This is politics in the age of Twitter. Fighting a close congressional race in Virginia, Democratic incumbent Tom Perriello releases a negative ad about his Republican opponent, Robert Hurt. A Hurt staffer takes to Twitter to call the ad "desperate," and a Periello staffer responds by calling her a carpetbagger.
That is until National Republican Congressional Committee Southeast spokesman Andy Seré, in the words of Gawker, "chime[d] in by going completely insane."
"@VotePerriello you should fire your out-of-district staff or else everyone will think you're a hypocrite, Tom," tweeted Seré after posting the home addresses and phone numbers of six allegedly out-of-district Perriello campaign staffers in prior tweets.
Seré grew up in West University and a graduate of the University of Texas. (Though unlike him, we'll refrain from publishing his parents' address to prove it.)
His tweets have drawn ire from the Periello campaign, which has challenged Hurt not to accept NRCC money until Seré is fired for his actions, and is lobbying Twitter to ban Seré for violating their terms of service — printing private information about an individual (like an address) without their permission.
Seré did not return calls from CultureMap seeking comment. The tweets on his account posting the addresses have been deleted.
To make matters worse, the Perriello campaign has reason to be extra-sensitive about private information being made public. In March, after a Tea Party activist posted online what he thought was the congressman's address, threatening letters appeared and a gas line was cut, filling the home with potentially poisonous and flammable gas. The home actually belonged to Perriello's brother, who has four children under the age of 8.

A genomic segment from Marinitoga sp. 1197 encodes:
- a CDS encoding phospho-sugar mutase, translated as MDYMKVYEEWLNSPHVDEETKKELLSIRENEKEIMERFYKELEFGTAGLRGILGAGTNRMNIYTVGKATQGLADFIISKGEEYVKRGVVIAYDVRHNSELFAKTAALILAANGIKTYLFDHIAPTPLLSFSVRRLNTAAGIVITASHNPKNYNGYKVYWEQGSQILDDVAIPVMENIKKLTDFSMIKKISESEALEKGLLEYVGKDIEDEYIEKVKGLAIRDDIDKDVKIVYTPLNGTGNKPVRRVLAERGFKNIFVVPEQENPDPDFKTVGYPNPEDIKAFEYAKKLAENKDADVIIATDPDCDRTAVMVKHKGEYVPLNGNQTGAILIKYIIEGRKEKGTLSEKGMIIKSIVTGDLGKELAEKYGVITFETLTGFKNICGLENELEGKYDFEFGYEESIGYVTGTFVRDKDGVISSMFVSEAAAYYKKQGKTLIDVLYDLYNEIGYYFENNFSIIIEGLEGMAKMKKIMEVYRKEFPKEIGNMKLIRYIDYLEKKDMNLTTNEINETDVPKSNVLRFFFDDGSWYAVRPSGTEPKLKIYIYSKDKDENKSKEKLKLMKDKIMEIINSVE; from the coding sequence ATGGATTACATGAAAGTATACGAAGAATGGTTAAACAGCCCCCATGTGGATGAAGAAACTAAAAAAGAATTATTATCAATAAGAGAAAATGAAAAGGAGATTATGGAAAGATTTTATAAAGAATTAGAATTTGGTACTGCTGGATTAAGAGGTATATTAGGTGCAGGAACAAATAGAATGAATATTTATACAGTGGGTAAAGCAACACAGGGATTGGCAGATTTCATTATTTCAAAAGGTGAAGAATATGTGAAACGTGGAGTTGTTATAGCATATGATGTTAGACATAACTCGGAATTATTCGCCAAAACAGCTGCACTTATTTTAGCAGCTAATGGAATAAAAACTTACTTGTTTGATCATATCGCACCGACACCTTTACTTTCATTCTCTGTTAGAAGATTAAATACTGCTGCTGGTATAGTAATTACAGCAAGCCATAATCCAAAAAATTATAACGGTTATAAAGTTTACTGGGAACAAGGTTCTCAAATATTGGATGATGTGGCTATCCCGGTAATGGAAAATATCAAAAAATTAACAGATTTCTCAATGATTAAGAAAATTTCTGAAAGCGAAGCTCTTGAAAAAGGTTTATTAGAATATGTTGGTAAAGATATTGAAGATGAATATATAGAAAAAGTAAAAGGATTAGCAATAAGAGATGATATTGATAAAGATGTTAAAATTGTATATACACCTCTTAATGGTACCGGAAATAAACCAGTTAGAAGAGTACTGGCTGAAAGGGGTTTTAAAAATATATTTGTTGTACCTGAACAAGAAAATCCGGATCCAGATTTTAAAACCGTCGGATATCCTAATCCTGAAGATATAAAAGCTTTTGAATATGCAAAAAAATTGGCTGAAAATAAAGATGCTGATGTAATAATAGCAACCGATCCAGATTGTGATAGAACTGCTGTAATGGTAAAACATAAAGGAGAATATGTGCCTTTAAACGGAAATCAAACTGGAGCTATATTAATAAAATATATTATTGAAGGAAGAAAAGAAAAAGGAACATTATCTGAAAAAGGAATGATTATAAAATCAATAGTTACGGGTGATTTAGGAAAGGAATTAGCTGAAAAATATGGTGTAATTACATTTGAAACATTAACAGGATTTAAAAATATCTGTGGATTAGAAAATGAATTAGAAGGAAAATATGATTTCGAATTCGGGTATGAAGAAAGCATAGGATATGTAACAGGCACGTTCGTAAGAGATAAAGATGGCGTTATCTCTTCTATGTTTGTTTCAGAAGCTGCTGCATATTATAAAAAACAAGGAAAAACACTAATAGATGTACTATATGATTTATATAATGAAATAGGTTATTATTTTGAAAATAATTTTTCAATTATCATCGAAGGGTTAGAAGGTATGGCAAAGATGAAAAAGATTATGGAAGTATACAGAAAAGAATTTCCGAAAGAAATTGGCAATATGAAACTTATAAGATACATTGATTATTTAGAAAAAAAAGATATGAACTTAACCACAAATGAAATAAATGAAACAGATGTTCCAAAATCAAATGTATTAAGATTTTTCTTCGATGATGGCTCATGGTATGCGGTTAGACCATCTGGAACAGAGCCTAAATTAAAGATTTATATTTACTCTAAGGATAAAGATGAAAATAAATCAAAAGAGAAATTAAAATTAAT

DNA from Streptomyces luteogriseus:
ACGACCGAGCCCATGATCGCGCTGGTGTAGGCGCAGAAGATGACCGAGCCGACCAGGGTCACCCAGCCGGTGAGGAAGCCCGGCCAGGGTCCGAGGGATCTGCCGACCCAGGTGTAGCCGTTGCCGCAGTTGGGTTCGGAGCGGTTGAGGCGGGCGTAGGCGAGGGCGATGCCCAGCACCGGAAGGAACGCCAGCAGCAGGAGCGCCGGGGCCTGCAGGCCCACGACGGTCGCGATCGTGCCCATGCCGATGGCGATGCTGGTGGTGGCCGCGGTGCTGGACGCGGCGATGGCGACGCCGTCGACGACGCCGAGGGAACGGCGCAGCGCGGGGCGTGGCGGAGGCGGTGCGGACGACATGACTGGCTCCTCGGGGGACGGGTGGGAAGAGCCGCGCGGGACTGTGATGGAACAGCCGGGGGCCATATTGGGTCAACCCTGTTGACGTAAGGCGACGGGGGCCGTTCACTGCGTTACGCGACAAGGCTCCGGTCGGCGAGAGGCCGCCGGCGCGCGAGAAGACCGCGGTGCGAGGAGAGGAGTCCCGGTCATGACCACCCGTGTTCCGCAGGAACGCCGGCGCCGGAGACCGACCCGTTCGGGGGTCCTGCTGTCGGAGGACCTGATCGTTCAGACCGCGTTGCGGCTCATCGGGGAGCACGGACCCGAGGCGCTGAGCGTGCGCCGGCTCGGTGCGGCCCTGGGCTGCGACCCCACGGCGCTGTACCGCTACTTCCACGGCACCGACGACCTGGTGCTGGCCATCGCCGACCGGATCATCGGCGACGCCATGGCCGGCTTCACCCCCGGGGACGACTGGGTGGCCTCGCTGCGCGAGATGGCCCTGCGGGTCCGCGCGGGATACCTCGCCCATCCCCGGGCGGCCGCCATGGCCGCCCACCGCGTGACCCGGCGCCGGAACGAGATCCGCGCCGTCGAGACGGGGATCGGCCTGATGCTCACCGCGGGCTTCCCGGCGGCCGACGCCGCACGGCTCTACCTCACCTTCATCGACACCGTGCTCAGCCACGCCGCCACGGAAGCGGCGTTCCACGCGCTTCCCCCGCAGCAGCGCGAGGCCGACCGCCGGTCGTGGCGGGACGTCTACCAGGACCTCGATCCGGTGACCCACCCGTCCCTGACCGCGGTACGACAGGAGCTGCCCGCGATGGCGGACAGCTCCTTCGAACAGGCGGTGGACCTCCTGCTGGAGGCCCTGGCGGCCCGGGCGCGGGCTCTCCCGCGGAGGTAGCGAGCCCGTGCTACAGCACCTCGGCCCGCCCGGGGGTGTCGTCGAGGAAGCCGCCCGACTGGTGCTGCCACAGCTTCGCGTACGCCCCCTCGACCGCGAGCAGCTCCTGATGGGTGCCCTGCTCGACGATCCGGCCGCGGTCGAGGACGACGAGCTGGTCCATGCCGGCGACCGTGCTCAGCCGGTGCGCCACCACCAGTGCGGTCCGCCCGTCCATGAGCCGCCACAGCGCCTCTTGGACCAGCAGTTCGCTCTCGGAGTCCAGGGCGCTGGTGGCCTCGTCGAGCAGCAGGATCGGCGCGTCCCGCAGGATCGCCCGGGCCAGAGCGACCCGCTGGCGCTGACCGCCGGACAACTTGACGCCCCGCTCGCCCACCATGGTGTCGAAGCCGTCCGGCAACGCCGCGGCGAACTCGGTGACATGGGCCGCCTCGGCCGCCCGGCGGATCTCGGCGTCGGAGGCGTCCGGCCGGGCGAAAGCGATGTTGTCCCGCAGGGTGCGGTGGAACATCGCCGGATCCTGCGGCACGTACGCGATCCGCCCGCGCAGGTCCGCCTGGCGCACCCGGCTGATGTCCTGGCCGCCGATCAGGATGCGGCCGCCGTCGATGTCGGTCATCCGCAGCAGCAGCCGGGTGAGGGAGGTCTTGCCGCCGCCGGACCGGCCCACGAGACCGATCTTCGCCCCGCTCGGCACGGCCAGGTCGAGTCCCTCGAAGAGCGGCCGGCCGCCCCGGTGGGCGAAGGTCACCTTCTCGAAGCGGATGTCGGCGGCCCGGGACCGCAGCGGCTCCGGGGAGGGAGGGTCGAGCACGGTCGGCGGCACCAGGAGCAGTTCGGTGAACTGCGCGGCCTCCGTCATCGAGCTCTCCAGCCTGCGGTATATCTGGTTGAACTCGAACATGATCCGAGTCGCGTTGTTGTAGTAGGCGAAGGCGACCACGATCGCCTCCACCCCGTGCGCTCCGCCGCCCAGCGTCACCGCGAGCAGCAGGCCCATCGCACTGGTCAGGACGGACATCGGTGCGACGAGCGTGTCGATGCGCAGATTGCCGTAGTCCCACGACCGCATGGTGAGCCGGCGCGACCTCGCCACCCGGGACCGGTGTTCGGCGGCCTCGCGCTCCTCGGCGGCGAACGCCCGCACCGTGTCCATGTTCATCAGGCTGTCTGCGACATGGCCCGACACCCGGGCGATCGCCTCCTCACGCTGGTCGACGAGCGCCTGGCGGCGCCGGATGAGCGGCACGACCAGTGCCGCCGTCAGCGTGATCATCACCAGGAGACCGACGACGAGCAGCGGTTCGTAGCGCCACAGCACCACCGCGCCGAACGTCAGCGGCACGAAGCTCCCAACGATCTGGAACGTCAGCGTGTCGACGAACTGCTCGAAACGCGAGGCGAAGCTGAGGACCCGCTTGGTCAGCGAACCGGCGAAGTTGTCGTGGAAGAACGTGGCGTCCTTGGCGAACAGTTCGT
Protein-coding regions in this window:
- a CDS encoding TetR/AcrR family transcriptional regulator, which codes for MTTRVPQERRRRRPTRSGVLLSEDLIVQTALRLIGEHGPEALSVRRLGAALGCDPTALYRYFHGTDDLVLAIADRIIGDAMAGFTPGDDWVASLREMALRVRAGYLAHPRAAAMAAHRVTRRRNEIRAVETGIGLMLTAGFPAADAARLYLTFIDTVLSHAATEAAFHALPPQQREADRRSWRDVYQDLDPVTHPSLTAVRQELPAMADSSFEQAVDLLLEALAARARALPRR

According to The Washington Post, Virginia's Repuiblican Attorney General Ken Cuccinelli called posting a home address on the Internet "way over the line.
"I don't think it's close,'' he said. "It's an appalling approach. It's not civil discourse, it's an invitation to intimidation and it's totally unacceptable."
In it, Seré made several references to Tennessee congressional hopeful Roy Herron which the interviewer described as innuendo to imply Herron is gay based on blog entries about fitness and his support for gay adoptions. TPM also noted that Seré and the NRCC have also sent out e-mails comparing Herron to gay Massachusetts Rep. Barney Frank and asking "why can't Roy Herron just be straight with West and Middle Tennesseans ...?"